Gardening for bees 2: solitary bees
Based on original text by Peter Harvey
Many other species of bee that visit gardens are solitary, rather than social like the bumblebee. In summer they make a nest, usually in a hole in wood or in the ground, lay eggs in it and provide provisions in the form of honey and/or pollen, then die off as the cold weather arrives. The eggs hatch the following spring or early summer and the young bees then find a mate and the cycle of egglaying begins again. Solitary bees therefore do not survive to see their own young develop.
There are many species of solitary wasp that have a similar lifecycle, the key difference being that they provide live meat to feed their young, typically stinging a caterpillar to paralyse it and keep it fresh until eaten the following spring.
One of the commoner solitary bees in gardens is the leafcutter bee (below), which uses pieces cut from leaves to line its nest in a hole in wood. Another frequent bee in gardens is the wool carder bee, that combs hairs from furry plants to line its nest (top right).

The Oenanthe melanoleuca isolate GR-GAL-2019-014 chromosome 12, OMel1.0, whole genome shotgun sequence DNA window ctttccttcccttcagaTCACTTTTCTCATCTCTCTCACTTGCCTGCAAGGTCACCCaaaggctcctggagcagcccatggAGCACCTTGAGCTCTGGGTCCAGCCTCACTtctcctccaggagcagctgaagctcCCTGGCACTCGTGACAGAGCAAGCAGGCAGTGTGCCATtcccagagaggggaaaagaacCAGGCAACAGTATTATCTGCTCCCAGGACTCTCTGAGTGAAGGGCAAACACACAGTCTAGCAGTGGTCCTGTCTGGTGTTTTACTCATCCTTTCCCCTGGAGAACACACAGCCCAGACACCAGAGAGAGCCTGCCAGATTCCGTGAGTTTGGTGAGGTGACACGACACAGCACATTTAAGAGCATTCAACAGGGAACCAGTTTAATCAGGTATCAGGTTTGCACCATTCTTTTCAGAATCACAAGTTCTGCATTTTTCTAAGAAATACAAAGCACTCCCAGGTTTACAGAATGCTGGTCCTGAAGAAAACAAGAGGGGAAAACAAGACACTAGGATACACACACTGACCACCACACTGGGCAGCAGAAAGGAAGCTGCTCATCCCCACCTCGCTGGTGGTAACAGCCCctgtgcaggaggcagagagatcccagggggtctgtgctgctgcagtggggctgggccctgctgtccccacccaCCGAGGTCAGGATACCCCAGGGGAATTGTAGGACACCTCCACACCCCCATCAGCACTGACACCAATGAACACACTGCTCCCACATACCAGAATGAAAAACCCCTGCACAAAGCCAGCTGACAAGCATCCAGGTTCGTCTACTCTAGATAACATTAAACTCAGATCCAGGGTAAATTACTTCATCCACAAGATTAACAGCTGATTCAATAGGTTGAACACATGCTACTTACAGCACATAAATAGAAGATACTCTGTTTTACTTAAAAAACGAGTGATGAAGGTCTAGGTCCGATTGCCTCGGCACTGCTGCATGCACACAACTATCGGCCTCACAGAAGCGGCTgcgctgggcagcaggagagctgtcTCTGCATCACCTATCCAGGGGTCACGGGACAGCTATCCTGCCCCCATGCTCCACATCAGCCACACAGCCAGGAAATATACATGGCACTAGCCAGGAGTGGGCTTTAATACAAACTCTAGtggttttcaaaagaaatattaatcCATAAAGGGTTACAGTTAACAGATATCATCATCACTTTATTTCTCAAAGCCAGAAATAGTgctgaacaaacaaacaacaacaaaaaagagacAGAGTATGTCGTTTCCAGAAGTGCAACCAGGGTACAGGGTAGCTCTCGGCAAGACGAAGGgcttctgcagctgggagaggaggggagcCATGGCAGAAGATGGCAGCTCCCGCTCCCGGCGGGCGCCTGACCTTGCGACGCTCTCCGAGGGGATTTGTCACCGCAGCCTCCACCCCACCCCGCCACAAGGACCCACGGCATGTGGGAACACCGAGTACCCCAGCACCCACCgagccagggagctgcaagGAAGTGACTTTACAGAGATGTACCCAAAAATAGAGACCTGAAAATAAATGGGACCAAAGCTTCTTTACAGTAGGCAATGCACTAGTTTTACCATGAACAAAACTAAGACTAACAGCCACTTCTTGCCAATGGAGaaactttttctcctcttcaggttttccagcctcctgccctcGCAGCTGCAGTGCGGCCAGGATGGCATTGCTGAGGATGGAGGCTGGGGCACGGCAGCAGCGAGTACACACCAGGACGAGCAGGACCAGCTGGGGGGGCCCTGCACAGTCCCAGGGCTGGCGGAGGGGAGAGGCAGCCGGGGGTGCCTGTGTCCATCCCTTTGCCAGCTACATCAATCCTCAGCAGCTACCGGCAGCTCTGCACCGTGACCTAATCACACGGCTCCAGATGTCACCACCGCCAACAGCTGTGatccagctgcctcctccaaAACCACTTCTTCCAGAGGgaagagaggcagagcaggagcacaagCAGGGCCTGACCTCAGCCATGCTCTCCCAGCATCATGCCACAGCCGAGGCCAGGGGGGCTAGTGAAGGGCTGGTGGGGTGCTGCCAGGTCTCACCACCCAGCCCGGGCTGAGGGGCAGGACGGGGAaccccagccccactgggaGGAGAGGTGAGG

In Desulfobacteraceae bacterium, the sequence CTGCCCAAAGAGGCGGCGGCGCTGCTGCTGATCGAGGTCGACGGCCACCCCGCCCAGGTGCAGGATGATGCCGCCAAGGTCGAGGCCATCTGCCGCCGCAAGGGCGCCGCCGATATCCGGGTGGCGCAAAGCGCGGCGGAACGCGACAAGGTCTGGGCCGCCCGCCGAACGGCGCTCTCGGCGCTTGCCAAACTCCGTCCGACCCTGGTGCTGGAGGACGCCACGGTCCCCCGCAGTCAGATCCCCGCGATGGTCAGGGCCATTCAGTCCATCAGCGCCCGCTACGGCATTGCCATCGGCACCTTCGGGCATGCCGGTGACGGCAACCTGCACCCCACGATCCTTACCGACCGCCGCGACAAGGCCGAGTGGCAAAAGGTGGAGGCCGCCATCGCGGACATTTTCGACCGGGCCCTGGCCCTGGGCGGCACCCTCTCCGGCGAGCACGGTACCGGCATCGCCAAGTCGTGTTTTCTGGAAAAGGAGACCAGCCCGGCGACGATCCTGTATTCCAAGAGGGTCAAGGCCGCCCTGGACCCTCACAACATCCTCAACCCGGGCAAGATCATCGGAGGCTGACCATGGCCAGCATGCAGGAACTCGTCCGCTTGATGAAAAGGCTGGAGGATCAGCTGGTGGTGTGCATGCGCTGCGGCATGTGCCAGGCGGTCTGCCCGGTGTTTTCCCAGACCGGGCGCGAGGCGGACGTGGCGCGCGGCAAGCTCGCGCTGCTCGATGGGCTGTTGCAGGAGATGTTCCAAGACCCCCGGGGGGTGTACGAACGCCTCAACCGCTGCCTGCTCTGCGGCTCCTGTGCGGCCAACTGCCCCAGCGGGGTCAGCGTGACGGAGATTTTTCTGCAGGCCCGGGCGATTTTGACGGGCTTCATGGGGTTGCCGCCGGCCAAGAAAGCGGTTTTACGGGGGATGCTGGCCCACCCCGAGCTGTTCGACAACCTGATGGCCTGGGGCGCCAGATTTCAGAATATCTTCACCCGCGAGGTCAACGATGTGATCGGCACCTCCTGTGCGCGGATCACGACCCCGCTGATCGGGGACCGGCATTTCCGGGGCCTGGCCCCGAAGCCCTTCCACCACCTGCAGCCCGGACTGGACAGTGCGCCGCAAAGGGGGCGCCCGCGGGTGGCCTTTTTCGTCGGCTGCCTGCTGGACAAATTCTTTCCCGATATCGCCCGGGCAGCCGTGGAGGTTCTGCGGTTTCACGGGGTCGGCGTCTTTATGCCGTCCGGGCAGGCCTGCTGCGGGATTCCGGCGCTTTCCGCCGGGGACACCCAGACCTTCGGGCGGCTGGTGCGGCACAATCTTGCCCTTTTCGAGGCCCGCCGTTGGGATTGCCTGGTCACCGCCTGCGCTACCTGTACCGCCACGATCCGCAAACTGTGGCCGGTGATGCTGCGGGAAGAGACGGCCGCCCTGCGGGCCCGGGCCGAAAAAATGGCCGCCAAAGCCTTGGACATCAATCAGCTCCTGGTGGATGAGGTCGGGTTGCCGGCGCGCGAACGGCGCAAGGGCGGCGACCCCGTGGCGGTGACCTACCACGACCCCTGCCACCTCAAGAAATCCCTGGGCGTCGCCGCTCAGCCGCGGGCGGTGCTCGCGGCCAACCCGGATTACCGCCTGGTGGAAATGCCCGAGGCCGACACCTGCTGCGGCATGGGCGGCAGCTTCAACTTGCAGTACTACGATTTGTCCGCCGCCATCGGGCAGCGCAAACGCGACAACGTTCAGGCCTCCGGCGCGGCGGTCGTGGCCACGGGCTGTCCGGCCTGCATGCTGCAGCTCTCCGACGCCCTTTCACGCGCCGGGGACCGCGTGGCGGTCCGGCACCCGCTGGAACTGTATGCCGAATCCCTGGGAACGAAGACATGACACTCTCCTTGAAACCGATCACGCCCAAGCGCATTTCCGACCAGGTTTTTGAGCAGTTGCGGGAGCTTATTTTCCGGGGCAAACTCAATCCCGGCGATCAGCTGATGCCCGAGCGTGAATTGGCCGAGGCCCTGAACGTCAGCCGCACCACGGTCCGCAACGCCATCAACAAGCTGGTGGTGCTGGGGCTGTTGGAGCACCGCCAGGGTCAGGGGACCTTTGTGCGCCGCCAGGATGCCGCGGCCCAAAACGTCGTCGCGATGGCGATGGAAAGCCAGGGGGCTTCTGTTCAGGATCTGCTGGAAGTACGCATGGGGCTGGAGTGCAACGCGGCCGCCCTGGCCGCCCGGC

Leafcutter and other bees will readily adopt artificial homes. As illustrated bottom left, cut some (untreated) 5cm x 5cm softwood into 20 cm lenths, then drill several holes 6mm–10mm in diameter and 15 cm or so deep into one end. Strap several of these together and hang them under a bush or under the eaves of a low building, well sheltered and with the holes facing south. Inspect them in the summer and you will be able to see when holes have been used for nests and also when the young have hatched and dug their way out, after which you can redrill or clean out the holes. Better still, put them somewhere you go past every day and there is a good chance you will see the bees coming and going to furnish their nests. Be patient because they seem to be more acceptable to bees when weathered.
An alternative, shown above, is to stick short lengths of cane or hollow plant stems inside a wooden box – an old bird box with the front removed is ideal.